NEW DELHI: The 40-day-long hearing into the over 70-year-old politically sensitive Ayodhya Babri Masjid-Ram Janmabhoomi dispute case concluded in the Supreme Court earlier this week and as India awaits the judgement in the case—which is likely to be before 17 November when Chief Justice of India Ranjan Gogoi retires—The Sunday Guardian spoke to the two main litigants in the case.
Iqbal Ansari, son of Hashim Ansari, the main Muslim litigant in the case, said that they were ready to accept the judgement of the Supreme Court and that they are patiently waiting for it.
Ansari said, “Now that the hearing is complete and both sides have presented their arguments, it is now up to the court to decide who the land belongs to. We have presented all our arguments in court and as one of the main litigants, we will accept whatever the court decides.”
Ansari further added, “We are law-abiding citizens and believe in the Constitution of India; so let us wait and see what the Supreme Court decides in this matter.”
On the other hand, Mahant Dharamdas, the main Hindu litigant in the Babri Masjid-Ram Janmabhoomi case, said that they were confident that the Supreme Court would rule in favour of Lord Ram and give the right of the land to Lord Ram and all his sevaks. Dharamdas said, “We are sure that the Supreme Court is going to give a judgement in favour of Lord Ram and soon a temple will be built at the auspicious birthplace of Lord Ram. We are all sevaks of Bhagwaan and we are sure we will be able to carry out puja at the place where Ram Lalla was born.”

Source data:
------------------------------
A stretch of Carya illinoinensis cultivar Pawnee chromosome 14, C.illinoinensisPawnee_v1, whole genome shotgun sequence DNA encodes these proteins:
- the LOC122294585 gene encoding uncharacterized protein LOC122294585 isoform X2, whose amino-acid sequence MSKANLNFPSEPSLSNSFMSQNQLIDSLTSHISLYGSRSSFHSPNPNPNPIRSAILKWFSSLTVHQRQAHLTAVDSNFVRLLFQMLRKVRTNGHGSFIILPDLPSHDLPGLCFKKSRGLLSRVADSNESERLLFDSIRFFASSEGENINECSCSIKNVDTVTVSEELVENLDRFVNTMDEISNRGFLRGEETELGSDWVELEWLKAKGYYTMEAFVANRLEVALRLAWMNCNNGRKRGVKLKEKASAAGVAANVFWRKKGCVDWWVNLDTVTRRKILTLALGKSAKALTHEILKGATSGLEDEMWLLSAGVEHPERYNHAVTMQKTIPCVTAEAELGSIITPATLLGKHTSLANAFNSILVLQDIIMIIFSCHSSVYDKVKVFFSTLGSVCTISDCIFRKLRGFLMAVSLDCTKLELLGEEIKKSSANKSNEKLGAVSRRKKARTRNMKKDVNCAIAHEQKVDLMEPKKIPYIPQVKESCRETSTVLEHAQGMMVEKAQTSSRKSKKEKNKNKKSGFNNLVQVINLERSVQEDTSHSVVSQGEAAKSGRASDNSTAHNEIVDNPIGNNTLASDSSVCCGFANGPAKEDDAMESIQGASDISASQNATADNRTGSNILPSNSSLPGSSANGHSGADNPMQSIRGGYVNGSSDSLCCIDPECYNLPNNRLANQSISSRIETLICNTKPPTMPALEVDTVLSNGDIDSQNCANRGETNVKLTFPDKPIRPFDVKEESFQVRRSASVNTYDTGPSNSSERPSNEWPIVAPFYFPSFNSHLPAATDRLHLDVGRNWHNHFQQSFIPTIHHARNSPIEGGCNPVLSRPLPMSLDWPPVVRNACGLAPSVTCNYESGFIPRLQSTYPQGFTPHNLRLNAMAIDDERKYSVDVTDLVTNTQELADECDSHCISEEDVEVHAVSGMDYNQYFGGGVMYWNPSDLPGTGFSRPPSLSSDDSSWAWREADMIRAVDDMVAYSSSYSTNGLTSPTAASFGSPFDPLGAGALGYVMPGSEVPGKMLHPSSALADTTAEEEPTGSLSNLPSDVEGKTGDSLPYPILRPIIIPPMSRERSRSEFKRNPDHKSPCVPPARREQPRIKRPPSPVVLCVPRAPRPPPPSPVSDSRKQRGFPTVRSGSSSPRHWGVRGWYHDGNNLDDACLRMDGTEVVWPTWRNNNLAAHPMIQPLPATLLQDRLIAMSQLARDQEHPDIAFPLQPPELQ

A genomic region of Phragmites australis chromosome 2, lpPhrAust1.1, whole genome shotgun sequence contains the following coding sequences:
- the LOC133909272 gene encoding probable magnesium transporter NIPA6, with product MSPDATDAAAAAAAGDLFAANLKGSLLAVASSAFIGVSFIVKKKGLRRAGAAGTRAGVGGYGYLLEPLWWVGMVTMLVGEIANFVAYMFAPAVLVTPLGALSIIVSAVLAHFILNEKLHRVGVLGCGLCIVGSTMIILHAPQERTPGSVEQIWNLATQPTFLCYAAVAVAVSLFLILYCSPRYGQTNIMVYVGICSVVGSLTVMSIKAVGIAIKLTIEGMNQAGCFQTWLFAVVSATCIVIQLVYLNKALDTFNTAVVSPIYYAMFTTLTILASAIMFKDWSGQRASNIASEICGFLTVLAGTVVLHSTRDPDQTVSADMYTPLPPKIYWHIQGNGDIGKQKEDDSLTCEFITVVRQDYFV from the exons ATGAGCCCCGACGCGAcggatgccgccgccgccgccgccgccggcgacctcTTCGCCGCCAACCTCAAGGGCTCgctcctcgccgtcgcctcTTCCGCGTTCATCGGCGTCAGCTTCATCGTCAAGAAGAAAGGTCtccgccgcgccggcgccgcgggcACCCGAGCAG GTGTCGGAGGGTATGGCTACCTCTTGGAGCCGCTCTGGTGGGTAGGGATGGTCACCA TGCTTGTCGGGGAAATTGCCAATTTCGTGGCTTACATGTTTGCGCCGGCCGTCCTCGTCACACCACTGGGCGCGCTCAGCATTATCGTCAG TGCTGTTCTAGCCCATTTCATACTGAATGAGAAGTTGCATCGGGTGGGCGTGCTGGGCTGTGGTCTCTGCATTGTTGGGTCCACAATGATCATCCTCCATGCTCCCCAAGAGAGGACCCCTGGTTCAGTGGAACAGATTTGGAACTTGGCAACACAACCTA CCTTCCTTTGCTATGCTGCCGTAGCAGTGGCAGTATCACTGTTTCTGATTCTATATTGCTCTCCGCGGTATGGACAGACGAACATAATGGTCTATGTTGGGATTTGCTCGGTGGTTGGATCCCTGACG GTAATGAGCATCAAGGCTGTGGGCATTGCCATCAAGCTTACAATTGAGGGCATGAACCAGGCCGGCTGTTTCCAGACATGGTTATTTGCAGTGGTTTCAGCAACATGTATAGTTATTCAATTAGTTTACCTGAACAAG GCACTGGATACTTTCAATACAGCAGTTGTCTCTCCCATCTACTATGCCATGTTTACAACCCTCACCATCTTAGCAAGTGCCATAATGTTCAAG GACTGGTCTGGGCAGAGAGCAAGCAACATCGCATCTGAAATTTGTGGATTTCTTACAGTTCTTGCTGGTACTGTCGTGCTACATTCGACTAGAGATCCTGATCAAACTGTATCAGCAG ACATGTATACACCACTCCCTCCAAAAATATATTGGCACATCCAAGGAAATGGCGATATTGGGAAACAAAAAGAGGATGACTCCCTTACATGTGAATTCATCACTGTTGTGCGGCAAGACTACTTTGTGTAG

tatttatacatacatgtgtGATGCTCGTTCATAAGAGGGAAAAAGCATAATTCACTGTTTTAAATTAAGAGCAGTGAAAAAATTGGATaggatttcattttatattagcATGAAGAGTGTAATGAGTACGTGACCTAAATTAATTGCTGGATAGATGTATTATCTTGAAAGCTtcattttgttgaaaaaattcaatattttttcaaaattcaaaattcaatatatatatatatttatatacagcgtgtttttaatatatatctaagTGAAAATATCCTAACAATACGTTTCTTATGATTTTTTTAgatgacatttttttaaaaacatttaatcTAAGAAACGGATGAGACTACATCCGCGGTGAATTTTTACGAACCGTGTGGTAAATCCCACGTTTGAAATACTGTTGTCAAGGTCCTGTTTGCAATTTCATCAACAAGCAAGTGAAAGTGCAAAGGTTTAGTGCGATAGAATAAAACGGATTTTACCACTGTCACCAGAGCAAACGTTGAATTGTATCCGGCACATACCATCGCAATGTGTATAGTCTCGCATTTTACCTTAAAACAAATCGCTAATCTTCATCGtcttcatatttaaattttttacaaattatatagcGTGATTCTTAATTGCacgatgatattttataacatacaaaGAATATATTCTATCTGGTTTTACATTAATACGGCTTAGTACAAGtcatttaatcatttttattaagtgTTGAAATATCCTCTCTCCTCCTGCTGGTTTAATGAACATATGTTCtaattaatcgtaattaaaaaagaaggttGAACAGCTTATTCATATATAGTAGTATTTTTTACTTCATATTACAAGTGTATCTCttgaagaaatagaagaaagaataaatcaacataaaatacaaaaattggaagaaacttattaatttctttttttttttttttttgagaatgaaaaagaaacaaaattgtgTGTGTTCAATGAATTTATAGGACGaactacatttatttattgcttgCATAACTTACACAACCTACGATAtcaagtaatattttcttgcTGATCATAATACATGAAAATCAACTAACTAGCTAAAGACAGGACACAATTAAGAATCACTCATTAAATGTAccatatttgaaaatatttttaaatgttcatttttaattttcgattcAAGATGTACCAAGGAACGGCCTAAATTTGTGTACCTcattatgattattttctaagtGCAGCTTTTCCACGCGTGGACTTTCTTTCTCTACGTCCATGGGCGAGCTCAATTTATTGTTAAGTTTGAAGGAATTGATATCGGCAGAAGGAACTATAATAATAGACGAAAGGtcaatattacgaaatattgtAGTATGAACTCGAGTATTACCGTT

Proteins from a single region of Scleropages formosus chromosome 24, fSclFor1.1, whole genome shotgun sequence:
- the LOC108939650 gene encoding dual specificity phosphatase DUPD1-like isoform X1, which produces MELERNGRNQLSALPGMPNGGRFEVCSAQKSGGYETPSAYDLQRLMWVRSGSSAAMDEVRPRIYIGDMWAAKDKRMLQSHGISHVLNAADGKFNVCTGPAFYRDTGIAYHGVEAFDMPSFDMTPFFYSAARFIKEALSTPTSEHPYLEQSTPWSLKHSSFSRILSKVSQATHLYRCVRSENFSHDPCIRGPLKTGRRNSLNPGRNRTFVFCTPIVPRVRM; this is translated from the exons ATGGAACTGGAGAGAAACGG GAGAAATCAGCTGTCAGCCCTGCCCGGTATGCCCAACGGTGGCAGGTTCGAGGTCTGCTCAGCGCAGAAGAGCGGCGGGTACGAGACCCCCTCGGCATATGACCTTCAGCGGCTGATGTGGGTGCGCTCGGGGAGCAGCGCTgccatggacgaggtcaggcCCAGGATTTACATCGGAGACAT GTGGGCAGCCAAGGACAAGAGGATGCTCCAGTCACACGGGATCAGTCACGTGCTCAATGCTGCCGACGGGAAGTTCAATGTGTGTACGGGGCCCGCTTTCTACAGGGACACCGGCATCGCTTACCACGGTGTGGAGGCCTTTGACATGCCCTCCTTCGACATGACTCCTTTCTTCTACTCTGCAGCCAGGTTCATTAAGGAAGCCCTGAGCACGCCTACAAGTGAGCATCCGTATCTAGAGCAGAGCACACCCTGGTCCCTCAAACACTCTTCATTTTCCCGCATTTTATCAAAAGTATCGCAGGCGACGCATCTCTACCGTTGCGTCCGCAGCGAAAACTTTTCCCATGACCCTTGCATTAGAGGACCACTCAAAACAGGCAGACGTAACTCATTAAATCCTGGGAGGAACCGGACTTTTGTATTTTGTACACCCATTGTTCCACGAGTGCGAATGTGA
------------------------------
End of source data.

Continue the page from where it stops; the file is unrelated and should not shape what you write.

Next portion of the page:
Asked how he was so sure that the Supreme Court was going to give its verdict in their favour, Dharamdas said, “When the papers are in our favour, we have time and again proven to the honourable Supreme Court that there was a temple where the mosque was built and that the land belongs to Bhagwaan Ramchandra—how can we say that the verdict will not be in our favour?”
There was a sudden surprise on the last day of the 40-day-long hearing in the case which was being heard by a five-judge Constitution Bench of the Supreme Court which included Chief Justice of India Ranjan Gogoi, Justice S.A. Bobde, Justice D.Y. Chandrachud, Justice Ashok Bhushan and Justice S.A. Nazeer. According to reports, the mediation panel had informed the Supreme Court that one of the main litigants—the Sunni Central Wakf Board—withdrew its claim over the 2.77 acres of the disputed land. However, Iqbal Ansari, who is also one of the main Muslim litigants told this newspaper that there was no such move by the Sunni Central Wakf Board and that it was now up to the Supreme Court to decide who the land belonged to. The Supreme Court Constitution Bench had started day-to-day hearings on 6 August after mediation efforts in the case failed to find any amicable solution. As many as 14 appeals had been filed against the 2010 Allahabad High Court judgement which partitioned the 2.77 acres of land equally amongst the Sunni Wakf Board, the Nirmohi Akhara and Ram Lalla.